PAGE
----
>
> and this "English" version is also available as:
> http://www.megabaud.fi/~karttu/matikka/sloane_eng.html
>
> (I fetched the article from the electronic archives of "Frankfurter
> Allgemeine"
> http://afaz.gbi.de/ (and choose "Suche", then enter "Sloane" to "Suche"
> field)
> and it cost me just 1,50 euros, that is, a bit over one dollar).
>
>
> Terveisin,
>
> Antti Karttunen
>
>
>
>    Nature and science Frankfurt general newspaper, 09,05,2001, NR. 107,
> S. N1
>
> __________________________________________________________________________
>
>    The passion of a number row collecting tank
>
>    Data base with more than 61,000 entries/interest with mathematicians
> and
>    laymen largely
>
>    Some humans collect stamps, other coins, calling cards, beer covers
>    or butterflies. There are hardly something, which did not become the
>    object of human collecting passion, even night pots and tying lacings
>    its lovers found. But for the probably most unusual collecting
> objects
>    the American mathematician Neil J. A has himself. Sloane of the AT&T
>    Shannon lab in Florham park/new jersey decided. He collects
> zahlenreihen.
>    However not any arbitrary, but only such, which consist many elements
> of
>    positive whole numbers, are infinitely have and in addition according
> to
>    a firm rule developed.
>
>    Although Sloane is probably the only collecting tank of zahlenreihen
> in
>    the world, its hobby encounters a broad interest. Thousands of
> scientists
>    and laymen help him for many years to constantly extend its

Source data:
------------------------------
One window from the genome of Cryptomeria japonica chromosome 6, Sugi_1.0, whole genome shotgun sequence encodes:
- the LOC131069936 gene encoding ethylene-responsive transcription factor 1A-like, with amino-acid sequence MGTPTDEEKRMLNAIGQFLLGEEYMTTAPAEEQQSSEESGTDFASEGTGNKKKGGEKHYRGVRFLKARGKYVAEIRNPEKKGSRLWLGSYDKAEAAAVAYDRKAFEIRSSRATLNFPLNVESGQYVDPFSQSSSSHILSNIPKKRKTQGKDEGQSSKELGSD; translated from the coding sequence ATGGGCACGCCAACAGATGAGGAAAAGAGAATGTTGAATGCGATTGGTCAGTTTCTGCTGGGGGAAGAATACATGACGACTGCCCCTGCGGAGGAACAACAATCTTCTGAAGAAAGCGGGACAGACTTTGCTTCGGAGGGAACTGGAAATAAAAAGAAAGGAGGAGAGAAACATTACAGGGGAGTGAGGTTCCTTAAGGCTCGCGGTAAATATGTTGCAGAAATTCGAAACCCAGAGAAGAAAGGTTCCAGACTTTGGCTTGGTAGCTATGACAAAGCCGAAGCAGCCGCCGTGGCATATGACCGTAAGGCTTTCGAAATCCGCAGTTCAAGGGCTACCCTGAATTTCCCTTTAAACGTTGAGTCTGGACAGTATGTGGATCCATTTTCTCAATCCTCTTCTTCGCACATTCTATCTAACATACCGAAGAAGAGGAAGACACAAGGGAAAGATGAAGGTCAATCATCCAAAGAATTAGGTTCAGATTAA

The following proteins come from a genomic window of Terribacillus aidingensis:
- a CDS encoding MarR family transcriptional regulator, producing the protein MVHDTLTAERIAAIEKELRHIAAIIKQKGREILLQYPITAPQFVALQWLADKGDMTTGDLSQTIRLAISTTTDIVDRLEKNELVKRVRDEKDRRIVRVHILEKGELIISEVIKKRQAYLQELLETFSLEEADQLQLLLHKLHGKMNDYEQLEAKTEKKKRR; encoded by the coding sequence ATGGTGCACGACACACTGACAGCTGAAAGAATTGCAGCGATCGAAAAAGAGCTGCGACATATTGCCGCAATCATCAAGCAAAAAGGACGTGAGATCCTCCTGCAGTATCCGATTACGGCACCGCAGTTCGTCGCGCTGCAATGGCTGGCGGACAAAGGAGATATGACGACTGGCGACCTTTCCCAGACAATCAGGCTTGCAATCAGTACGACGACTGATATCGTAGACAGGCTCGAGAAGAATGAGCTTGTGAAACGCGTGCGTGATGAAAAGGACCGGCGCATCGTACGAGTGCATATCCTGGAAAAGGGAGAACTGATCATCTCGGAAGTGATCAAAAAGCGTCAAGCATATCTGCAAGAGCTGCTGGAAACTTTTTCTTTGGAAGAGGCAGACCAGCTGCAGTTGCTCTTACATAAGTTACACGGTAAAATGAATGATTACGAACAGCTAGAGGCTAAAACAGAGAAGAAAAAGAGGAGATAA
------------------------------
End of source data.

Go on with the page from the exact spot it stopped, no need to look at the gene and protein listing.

> collection.
>    In December 1963 Sloane, which was at this time still a student to
> the
>    Cornell University in Ithaca/New York, looked for information about a
>    certain zahlenreihe from the graph theory. But as it also strove
> itself,
>    it could find nothing over it in the relevant literature. That
> annoyed
>    it so much that he began to collect systematically zahlenreihen.
>
>    Later its collection over 2300 rows from all ranges of mathematics,
>    the natural sciences and even the mental exercise covered ten years.
>    It arranged it lexically and published it as book with the title
>    "A Handbook OF Integer Sequences". The book became a success, and
> many
>    humans sent to it thereupon new rows. Neil Sloane continued to
> collect.
>    it wrote 1995 together with Simon Plouffe of the Université you
> Québec in
>    Montréal the "Encyclopedia OF Integer Sequences", which was than
> twice
>    as large with 5488 zahlenreihen more like its first collection.
>
>    In the same year Sloane furnished E-Mail addresses, with which one
> could
>    make autopollings to its number row collection. The book and the
> E-Mail
>    addresses were a large success and led to an enormous tide of entries